CSDL Optimization Techniques

Jason | 10th May 2012

There are plenty of ways to optimize your CSDL. Remember, the more optimal your CSDL is, the less it costs you.

Overusing Operators

Many people heavily overuse the or operator in the following way:

interaction.content contains "word1" or  
interaction.content contains "word2" or  
interaction.content contains "wordN"

Repeating this for 100 different keywords (a fairly conservative search!) equates to a stream cost of 2.6 DPUs, or $0.52 an hour running cost.

The " contains ... or " syntax, although it works, is very computationally heavy. DataSift much prefers you use the contains_any operator, and rewards you accordingly:

interaction.content contains_any "word1, word2, ...., wordN"

This syntax results in a stream cost of only 1DPU for tracking 100 keywords, or just $0.20 an hour running cost. This is less than half the cost of the " contains ... or " syntax.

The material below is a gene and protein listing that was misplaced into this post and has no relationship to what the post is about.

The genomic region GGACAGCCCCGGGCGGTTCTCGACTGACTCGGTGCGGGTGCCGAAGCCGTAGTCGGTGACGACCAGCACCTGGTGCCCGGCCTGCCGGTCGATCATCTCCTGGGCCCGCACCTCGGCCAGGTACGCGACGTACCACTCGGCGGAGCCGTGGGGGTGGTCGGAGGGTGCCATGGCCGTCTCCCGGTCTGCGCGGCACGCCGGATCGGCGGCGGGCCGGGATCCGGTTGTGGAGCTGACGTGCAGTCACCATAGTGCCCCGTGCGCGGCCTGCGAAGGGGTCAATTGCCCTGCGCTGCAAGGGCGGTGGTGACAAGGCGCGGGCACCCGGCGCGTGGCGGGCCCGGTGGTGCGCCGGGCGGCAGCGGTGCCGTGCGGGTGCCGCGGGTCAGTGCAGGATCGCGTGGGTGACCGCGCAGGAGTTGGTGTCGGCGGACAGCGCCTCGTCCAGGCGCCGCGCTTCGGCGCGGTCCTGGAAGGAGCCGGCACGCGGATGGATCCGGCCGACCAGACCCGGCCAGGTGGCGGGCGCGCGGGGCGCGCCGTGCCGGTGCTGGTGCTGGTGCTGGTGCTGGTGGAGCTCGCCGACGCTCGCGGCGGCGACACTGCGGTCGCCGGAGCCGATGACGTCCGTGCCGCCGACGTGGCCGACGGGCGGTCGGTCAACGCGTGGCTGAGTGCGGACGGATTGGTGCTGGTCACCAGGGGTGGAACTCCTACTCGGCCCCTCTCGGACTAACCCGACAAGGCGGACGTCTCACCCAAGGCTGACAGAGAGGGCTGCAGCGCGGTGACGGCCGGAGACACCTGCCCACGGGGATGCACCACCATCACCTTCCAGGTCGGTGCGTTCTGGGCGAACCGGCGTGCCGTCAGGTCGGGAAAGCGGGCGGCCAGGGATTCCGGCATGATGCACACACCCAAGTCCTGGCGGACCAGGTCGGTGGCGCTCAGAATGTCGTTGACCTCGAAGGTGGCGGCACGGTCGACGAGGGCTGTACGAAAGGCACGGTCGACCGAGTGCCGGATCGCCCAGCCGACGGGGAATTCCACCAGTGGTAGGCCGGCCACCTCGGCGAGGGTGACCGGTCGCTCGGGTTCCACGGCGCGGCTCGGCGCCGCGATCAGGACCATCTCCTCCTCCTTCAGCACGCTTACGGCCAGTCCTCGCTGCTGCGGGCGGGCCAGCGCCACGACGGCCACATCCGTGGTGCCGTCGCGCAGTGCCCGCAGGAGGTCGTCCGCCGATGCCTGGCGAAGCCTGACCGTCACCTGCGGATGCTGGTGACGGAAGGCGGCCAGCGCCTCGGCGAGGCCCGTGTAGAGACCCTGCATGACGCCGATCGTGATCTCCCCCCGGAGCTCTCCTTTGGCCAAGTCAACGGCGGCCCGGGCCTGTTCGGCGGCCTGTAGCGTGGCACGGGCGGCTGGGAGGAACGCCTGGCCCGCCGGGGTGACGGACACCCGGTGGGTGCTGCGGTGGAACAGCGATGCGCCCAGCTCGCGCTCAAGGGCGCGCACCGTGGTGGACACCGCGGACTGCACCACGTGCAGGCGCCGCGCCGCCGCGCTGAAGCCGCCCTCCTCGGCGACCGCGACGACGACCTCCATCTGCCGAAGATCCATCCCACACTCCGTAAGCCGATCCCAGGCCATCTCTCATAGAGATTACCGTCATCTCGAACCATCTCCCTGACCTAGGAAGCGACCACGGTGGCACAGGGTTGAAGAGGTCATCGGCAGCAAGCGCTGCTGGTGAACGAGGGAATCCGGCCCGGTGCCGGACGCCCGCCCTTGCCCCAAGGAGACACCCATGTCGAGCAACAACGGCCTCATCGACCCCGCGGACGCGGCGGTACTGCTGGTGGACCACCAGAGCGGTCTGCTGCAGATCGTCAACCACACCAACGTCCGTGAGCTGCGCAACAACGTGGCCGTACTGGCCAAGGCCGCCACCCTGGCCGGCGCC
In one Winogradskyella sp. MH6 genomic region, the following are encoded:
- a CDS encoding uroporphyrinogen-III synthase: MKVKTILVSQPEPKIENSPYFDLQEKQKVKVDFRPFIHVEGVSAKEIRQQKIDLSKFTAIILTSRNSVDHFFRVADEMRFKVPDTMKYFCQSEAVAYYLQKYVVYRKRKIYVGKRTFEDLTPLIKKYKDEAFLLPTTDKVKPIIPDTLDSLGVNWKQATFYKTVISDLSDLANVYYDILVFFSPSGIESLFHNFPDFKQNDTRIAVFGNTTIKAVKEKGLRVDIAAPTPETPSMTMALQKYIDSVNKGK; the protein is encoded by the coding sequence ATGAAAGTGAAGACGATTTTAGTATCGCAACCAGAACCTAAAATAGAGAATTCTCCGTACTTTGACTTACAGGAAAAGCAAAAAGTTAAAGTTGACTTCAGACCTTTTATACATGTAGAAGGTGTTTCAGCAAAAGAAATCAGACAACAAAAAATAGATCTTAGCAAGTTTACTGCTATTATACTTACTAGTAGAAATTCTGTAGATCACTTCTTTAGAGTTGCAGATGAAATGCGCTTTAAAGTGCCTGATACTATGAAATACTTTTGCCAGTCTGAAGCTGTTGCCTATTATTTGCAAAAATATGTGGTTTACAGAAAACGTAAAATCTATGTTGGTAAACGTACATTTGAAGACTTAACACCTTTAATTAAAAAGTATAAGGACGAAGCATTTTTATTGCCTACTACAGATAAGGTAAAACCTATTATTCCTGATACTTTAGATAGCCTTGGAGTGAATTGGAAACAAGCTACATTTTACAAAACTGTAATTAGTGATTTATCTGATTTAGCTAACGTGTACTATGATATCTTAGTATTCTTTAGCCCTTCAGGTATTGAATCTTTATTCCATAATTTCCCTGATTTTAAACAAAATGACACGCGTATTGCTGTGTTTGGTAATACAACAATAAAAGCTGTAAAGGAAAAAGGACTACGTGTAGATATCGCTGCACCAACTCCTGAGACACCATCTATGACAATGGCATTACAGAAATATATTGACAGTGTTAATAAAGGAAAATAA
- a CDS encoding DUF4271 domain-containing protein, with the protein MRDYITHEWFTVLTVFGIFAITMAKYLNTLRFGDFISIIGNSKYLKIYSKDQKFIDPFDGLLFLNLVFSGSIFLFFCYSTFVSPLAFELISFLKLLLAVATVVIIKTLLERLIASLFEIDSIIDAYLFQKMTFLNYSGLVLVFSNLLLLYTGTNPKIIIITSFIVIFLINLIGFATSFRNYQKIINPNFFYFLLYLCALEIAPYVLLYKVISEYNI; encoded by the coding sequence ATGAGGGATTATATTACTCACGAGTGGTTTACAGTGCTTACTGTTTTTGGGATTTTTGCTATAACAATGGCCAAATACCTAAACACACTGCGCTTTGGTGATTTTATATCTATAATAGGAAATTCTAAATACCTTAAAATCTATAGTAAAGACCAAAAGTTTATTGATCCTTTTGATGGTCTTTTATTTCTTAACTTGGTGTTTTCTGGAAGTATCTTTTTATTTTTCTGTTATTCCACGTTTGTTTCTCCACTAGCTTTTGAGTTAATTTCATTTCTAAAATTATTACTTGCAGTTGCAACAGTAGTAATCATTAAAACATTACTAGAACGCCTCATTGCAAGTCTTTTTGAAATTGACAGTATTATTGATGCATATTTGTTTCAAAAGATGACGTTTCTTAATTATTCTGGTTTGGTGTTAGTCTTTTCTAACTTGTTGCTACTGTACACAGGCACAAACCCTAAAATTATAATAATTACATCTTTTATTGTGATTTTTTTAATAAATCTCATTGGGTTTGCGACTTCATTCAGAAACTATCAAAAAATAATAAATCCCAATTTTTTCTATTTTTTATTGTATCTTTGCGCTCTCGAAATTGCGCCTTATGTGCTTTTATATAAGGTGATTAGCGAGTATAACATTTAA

Many of our operators are charged at different rates, due to their computational complexity. contains and contains_any are two variable cost operators, both charged at different rates. The cost of using the contains operator in this way increases by 0.1 DPU for every four extra values you add to it. The cost of using the contains_any operator only increases after adding ten extra values. The contains_any operator is also determined on a sliding scale, so after adding your hundredth value to the list of keywords you track, you start to see even greater savings. Full details of how we charge for each operator can be found on our Understanding Billing page.